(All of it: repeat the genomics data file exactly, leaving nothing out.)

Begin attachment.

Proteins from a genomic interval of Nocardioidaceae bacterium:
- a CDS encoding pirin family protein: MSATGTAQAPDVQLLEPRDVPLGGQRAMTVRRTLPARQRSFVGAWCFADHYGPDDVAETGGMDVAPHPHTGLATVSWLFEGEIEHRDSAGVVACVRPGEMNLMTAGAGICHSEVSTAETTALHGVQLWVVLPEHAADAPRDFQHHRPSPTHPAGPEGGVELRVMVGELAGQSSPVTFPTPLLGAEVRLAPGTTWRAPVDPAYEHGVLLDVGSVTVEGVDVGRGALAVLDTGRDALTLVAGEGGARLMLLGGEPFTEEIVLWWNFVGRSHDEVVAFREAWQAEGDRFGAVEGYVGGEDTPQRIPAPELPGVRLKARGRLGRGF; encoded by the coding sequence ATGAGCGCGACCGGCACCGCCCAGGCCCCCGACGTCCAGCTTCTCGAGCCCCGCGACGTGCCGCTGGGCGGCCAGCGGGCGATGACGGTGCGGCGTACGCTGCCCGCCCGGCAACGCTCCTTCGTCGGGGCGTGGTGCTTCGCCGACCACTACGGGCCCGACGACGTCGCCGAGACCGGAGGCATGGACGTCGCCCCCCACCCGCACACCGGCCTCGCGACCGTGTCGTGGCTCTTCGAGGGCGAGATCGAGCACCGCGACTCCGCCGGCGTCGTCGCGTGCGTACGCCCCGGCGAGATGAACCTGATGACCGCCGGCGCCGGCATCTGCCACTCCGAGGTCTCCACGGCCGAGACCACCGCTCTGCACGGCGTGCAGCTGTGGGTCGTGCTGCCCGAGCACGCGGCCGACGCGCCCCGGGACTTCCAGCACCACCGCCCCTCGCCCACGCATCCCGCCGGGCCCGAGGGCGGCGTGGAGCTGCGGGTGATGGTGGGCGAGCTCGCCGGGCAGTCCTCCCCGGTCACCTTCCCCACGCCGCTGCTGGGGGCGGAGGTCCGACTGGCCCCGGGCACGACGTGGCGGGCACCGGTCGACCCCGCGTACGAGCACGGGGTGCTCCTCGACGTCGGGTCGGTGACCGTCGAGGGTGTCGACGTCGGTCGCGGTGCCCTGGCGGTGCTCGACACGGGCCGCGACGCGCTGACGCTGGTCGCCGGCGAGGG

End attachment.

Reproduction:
Proteins from a genomic interval of Nocardioidaceae bacterium:
- a CDS encoding pirin family protein: MSATGTAQAPDVQLLEPRDVPLGGQRAMTVRRTLPARQRSFVGAWCFADHYGPDDVAETGGMDVAPHPHTGLATVSWLFEGEIEHRDSAGVVACVRPGEMNLMTAGAGICHSEVSTAETTALHGVQLWVVLPEHAADAPRDFQHHRPSPTHPAGPEGGVELRVMVGELAGQSSPVTFPTPLLGAEVRLAPGTTWRAPVDPAYEHGVLLDVGSVTVEGVDVGRGALAVLDTGRDALTLVAGEGGARLMLLGGEPFTEEIVLWWNFVGRSHDEVVAFREAWQAEGDRFGAVEGYVGGEDTPQRIPAPELPGVRLKARGRLGRGF; encoded by the coding sequence ATGAGCGCGACCGGCACCGCCCAGGCCCCCGACGTCCAGCTTCTCGAGCCCCGCGACGTGCCGCTGGGCGGCCAGCGGGCGATGACGGTGCGGCGTACGCTGCCCGCCCGGCAACGCTCCTTCGTCGGGGCGTGGTGCTTCGCCGACCACTACGGGCCCGACGACGTCGCCGAGACCGGAGGCATGGACGTCGCCCCCCACCCGCACACCGGCCTCGCGACCGTGTCGTGGCTCTTCGAGGGCGAGATCGAGCACCGCGACTCCGCCGGCGTCGTCGCGTGCGTACGCCCCGGCGAGATGAACCTGATGACCGCCGGCGCCGGCATCTGCCACTCCGAGGTCTCCACGGCCGAGACCACCGCTCTGCACGGCGTGCAGCTGTGGGTCGTGCTGCCCGAGCACGCGGCCGACGCGCCCCGGGACTTCCAGCACCACCGCCCCTCGCCCACGCATCCCGCCGGGCCCGAGGGCGGCGTGGAGCTGCGGGTGATGGTGGGCGAGCTCGCCGGGCAGTCCTCCCCGGTCACCTTCCCCACGCCGCTGCTGGGGGCGGAGGTCCGACTGGCCCCGGGCACGACGTGGCGGGCACCGGTCGACCCCGCGTACGAGCACGGGGTGCTCCTCGACGTCGGGTCGGTGACCGTCGAGGGTGTCGACGTCGGTCGCGGTGCCCTGGCGGTGCTCGACACGGGCCGCGACGCGCTGACGCTGGTCGCCGGCGAGGG